By Harper Mayfield | Sports Writer
Coming back to Baylor this semester, there was one thing on the minds of many students; new testing policies. Baylor now requires every student to test for COVID-19 at least once a week. A number of students were not too pleased with the stricter testing rules and made their opinions known on social media and in conversation. The thing is though, testing weekly really isn’t that bad.
I won’t lie to y’all, I wasn’t thrilled about it when I got the email over the break. I didn’t love the idea of a swab being in my brain once every seven days, but I’ve changed my tune two weeks in.
Having now taken two of the weekly tests, they’re much better than last semester’s random tests were. You get to handle the swab, eliminating a lot of the pain of the previous iteration. You know how far that thing can go in your nose, someone else might not.
You get one of those three dollar vouchers just about every time you test, compared to the one eight dollar voucher most students received last semester. As nice as those things are, they don’t really compare to the main benefit of more consistent testing.
Increased testing protocol will likely lead to more in-person events, and if that’s what happens, it’s all worth it. Sick of basketball tickets selling out in 15 seconds? Yeah, me too. If more tests give Baylor a better handle on our COVID numbers, seating capacity in the Ferrell Center could increase. The same goes for baseball games, Sing and Dr. Pepper hour.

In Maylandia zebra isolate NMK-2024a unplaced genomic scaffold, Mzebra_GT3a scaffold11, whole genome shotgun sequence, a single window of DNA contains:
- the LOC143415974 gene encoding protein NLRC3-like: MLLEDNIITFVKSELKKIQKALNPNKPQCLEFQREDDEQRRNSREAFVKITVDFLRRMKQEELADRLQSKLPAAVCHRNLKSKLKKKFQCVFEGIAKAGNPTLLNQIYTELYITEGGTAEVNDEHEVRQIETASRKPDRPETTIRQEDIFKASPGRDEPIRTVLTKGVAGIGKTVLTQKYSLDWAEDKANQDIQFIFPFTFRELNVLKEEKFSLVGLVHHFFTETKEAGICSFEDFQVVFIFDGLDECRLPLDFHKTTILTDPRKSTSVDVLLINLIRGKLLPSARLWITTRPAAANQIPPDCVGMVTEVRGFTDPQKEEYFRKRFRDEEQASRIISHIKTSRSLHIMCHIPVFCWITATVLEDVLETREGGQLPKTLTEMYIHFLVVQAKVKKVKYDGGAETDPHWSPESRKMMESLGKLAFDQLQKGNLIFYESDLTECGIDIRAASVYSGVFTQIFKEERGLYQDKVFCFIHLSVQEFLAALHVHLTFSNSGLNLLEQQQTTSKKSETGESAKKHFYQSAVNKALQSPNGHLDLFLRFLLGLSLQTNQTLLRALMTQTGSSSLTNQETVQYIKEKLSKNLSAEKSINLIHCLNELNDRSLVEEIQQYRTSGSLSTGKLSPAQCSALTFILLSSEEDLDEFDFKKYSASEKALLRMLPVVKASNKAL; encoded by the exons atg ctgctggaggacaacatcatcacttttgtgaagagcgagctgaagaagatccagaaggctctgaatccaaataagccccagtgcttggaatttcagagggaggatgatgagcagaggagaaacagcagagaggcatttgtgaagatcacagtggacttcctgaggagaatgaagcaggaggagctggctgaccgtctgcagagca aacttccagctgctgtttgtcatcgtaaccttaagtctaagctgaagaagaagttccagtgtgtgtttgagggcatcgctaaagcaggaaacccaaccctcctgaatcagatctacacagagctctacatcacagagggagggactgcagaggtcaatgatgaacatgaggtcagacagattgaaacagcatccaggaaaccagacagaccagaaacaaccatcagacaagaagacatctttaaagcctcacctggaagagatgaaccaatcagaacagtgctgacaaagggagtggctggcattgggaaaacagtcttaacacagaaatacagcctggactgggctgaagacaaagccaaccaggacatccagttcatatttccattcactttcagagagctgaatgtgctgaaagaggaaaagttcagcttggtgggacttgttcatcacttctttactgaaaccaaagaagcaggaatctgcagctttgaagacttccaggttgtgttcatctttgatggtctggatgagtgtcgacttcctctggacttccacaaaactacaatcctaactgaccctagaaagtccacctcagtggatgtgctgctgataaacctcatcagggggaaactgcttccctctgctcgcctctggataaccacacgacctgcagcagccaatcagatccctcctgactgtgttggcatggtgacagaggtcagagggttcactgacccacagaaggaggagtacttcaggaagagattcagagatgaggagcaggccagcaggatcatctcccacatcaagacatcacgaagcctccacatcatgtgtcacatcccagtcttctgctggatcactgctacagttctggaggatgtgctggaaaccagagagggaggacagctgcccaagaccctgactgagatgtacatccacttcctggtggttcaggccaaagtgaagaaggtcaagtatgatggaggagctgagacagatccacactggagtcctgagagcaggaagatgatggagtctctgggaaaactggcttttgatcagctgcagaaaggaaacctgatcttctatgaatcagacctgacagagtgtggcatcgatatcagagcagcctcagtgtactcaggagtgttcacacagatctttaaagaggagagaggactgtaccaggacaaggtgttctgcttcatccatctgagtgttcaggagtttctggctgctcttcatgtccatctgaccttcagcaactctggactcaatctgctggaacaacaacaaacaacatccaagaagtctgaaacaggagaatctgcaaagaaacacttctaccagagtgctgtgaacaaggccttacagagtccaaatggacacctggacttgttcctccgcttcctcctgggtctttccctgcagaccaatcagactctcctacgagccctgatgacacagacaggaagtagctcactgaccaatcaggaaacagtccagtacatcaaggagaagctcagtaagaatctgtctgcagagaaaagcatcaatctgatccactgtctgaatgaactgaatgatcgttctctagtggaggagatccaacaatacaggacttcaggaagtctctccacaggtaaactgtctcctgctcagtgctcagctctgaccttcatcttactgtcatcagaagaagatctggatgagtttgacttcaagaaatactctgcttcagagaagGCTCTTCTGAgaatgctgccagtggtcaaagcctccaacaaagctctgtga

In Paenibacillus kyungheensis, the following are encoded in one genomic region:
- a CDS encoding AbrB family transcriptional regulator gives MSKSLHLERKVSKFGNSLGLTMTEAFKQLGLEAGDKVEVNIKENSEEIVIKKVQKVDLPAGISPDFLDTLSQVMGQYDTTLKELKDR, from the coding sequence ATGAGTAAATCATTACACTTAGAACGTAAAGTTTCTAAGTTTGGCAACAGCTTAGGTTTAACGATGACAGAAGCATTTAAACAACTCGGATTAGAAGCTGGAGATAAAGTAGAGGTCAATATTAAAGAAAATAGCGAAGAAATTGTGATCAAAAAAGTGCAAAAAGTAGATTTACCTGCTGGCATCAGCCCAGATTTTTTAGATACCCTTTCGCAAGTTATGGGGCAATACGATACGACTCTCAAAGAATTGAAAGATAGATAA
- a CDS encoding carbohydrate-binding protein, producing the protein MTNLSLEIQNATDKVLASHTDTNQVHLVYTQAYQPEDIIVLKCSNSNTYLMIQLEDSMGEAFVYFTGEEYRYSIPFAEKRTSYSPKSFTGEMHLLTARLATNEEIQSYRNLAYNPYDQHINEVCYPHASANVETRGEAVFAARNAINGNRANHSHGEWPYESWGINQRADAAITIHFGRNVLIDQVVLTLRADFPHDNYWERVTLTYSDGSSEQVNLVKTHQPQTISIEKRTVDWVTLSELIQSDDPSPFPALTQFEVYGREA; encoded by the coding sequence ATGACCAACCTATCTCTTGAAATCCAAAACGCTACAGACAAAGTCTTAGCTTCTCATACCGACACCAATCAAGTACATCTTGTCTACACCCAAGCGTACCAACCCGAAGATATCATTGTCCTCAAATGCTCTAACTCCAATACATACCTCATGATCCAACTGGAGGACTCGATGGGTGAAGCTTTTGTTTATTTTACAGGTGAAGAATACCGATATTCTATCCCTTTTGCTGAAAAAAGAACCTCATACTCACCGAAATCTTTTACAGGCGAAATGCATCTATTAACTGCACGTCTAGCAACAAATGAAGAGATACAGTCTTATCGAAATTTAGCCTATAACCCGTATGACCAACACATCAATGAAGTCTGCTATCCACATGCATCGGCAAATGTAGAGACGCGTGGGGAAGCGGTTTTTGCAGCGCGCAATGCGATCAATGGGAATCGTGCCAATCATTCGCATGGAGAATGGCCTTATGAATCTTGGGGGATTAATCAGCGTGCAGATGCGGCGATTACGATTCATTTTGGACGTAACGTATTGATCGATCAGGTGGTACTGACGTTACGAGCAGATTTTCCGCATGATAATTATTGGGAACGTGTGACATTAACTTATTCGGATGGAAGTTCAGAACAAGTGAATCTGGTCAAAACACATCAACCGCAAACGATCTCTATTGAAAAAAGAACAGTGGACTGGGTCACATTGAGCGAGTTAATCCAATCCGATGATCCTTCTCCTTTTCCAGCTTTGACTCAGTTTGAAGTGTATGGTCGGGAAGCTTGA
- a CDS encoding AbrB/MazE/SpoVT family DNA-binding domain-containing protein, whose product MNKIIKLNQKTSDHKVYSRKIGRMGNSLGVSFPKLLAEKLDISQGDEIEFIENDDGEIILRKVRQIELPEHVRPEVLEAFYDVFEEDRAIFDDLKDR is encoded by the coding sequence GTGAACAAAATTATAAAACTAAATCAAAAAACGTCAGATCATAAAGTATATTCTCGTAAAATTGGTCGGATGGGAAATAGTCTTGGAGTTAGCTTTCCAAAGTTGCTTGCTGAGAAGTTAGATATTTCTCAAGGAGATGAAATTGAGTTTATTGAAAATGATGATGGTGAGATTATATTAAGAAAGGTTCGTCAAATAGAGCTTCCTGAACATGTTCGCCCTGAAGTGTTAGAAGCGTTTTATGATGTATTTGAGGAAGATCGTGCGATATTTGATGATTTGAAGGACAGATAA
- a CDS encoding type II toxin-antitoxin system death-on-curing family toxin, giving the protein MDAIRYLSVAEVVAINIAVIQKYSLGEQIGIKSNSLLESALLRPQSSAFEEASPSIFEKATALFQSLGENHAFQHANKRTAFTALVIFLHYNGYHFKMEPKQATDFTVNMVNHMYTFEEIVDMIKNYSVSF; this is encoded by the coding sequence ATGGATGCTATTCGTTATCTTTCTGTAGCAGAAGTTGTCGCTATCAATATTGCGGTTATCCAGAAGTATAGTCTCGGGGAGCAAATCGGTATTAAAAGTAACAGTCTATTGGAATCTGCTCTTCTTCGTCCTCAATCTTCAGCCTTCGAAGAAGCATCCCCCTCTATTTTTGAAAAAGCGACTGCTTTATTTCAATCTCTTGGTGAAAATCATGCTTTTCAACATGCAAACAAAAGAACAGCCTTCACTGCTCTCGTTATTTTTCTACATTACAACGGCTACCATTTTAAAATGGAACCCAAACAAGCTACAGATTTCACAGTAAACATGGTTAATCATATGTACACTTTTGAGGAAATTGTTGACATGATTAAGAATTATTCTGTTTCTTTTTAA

“Originally I was against the idea of weekly testing,” said Lucas freshman Benj Nopper. “But I am pleasantly surprised with the efficiency of it so far. I would like to see students rewarded for their patience — and more just a wellness day. I would love to be able to attend at least one basketball game this year. I’d test every day if I didn’t have to wear a mask.”
Nopper’s sentiments have been echoed by a number of students, all seeking the return of on-campus events. Ultimately, if increased testing gets things even a little closer to being back to normal, it’s worth it. In such a weird year, no student should be against bringing about some sense of normalcy, even if it means they have to swab their nose a little more often.